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By Andrew P. Napolitano
Independent voices from the The Washington Times Communities
Topic - V. Mike Miller Jr.
Gun control advocates in Maryland were bracing for an inevitable challenge to a law giving the state some of the strictest weapons prohibitions in the nation, even as they gathered Thursday to applaud Gov. Martin O'Malley for signing the bill he shepherded through the General Assembly.
Maryland Republicans might concede the fight over the state's death penalty, saying that they are unlikely to mount a referendum effort as the House prepares to grant final passage to a repeal.
The Maryland Senate voted Thursday to approve Gov. Martin O'Malley's gun-control legislation, clearing the bill's biggest hurdle and sending it to the House where its passage would make Maryland's gun laws among the strictest in the nation.
More than 80 percent of Maryland voters support requiring residents to obtain a license before purchasing a handgun, according to a poll released Wednesday by a gun-control group.
Maryland Gov. Martin O'Malley on Tuesday rolled out a measure he hopes will put the state on the path to becoming a leader in offshore wind-energy development in the Mid-Atlantic region.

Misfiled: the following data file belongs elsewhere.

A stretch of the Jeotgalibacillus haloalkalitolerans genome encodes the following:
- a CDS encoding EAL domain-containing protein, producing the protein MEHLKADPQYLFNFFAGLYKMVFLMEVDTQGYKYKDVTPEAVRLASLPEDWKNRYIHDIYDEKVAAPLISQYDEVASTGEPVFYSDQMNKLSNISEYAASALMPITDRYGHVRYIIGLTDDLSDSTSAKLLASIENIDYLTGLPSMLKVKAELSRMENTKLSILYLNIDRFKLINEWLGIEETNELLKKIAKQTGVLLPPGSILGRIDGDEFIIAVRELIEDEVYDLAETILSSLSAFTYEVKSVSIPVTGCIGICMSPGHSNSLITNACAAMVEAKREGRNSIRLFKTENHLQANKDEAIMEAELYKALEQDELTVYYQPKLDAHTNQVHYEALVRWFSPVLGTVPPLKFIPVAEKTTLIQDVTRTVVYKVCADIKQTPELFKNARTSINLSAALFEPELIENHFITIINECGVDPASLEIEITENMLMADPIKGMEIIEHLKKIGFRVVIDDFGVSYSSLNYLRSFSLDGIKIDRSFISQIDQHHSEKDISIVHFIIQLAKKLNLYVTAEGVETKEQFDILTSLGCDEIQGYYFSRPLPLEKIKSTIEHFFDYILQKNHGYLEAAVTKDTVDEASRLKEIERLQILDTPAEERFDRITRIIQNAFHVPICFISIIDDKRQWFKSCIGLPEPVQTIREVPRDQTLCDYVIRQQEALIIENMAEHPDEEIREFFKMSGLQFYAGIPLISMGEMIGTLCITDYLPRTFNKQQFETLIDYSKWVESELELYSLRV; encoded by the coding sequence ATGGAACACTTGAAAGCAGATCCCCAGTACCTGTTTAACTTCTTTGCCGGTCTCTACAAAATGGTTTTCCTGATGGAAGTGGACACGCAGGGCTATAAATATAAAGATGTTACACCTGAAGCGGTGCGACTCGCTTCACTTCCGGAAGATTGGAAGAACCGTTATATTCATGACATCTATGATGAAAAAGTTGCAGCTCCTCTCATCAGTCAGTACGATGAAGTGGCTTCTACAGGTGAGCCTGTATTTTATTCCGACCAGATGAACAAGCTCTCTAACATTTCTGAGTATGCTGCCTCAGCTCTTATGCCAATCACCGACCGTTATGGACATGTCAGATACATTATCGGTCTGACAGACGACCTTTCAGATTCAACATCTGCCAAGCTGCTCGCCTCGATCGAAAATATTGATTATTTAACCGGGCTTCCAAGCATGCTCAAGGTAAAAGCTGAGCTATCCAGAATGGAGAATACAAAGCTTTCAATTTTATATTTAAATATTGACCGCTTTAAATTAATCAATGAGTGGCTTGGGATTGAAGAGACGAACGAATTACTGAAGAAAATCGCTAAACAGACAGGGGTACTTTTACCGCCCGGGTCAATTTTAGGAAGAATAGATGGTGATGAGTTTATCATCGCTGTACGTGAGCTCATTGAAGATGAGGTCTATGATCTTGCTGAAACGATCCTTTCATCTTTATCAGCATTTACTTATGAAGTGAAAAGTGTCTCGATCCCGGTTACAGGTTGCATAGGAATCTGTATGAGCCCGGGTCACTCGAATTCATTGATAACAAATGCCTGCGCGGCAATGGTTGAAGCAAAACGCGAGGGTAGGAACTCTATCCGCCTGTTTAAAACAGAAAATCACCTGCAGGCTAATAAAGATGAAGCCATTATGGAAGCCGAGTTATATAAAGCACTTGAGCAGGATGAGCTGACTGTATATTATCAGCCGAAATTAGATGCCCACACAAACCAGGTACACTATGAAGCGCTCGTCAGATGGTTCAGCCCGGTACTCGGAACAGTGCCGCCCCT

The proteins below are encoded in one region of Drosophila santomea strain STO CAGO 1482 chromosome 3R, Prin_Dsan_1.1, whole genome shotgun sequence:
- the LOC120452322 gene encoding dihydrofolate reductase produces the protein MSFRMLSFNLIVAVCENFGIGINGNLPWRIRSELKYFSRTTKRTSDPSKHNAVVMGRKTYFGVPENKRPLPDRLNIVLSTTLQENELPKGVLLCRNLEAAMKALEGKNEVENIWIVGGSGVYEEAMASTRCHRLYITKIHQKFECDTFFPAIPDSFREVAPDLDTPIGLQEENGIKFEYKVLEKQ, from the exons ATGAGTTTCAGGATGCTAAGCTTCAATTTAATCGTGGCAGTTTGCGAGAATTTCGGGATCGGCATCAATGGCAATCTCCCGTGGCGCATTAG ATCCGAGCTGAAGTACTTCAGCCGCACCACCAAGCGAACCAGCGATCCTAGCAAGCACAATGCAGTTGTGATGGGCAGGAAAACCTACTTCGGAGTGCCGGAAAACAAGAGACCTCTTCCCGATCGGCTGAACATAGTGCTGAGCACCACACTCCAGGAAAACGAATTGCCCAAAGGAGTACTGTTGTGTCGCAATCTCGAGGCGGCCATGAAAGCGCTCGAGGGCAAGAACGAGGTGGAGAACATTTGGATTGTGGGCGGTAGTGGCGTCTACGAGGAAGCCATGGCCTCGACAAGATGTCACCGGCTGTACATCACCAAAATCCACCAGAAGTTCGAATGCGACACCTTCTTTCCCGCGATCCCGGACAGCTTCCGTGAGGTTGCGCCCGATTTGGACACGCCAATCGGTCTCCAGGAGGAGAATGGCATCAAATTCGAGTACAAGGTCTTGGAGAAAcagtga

Virginia is considering repealing its 17.5-cent per gallon tax, while Senate President Thomas V. Mike Miller Jr. wants to increase Maryland's 23.5-cent tax, which may make some interstate commuters decide to fill up in Virginia instead of Maryland.
Gov. Martin O'Malley on Friday underscored the need for new licensing requirements for handguns, while a leading Maryland lawmaker recommended the provision in a comprehensive gun-control measure be considered separately due to the potential for considerable opposition.
Gov. Martin O'Malley said Tuesday he will throw his support behind legislation to repeal the death penalty in Maryland this year, even as recent polling suggests the relative majority of Marylanders still support
Banning assault weapons, repealing capital punishment and laying the groundwork to develop offshore wind received strong endorsements by Maryland’s top leaders, who were confident that they would pass this year as lawmakers convened Wednesday for the first day of the legislative session.
Local leaders appear at odds on how to proceed with implementing health insurance exchanges as part of President Obama's health care overhaul. A deadline looms next week for officials to send outlines of their proposals to the federal government.
"It would be 3 cents and raise approximately $300 million," Mr. Miller said.
Maryland residents "already go there for their cigarettes and guns," said Mr. Miller, Prince George's Democrat.